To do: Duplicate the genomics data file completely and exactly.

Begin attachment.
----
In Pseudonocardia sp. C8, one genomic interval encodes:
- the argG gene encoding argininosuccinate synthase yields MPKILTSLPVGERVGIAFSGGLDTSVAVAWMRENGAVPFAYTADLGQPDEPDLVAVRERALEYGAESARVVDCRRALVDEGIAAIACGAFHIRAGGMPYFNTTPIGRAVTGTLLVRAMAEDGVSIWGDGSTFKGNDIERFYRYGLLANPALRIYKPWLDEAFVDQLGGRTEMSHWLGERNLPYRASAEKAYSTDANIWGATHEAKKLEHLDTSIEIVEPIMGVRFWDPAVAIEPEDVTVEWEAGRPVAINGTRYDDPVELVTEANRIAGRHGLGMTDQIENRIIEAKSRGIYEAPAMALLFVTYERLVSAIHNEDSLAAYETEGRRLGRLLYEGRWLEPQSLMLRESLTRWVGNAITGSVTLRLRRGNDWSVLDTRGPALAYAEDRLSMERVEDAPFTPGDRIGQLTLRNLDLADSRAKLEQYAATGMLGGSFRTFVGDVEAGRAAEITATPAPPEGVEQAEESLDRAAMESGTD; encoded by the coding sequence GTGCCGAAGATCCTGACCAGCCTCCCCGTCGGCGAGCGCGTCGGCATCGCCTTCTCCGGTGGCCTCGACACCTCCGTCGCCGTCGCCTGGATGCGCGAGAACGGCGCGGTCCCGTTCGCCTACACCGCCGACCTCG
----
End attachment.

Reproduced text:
In Pseudonocardia sp. C8, one genomic interval encodes:
- the argG gene encoding argininosuccinate synthase yields MPKILTSLPVGERVGIAFSGGLDTSVAVAWMRENGAVPFAYTADLGQPDEPDLVAVRERALEYGAESARVVDCRRALVDEGIAAIACGAFHIRAGGMPYFNTTPIGRAVTGTLLVRAMAEDGVSIWGDGSTFKGNDIERFYRYGLLANPALRIYKPWLDEAFVDQLGGRTEMSHWLGERNLPYRASAEKAYSTDANIWGATHEAKKLEHLDTSIEIVEPIMGVRFWDPAVAIEPEDVTVEWEAGRPVAINGTRYDDPVELVTEANRIAGRHGLGMTDQIENRIIEAKSRGIYEAPAMALLFVTYERLVSAIHNEDSLAAYETEGRRLGRLLYEGRWLEPQSLMLRESLTRWVGNAITGSVTLRLRRGNDWSVLDTRGPALAYAEDRLSMERVEDAPFTPGDRIGQLTLRNLDLADSRAKLEQYAATGMLGGSFRTFVGDVEAGRAAEITATPAPPEGVEQAEESLDRAAMESGTD; encoded by the coding sequence GTGCCGAAGATCCTGACCAGCCTCCCCGTCGGCGAGCGCGTCGGCATCGCCTTCTCCGGTGGCCTCGACACCTCCGTCGCCGTCGCCTGGATGCGCGAGAACGGCGCGGTCCCGTTCGCCTACACCGCCGACCTCG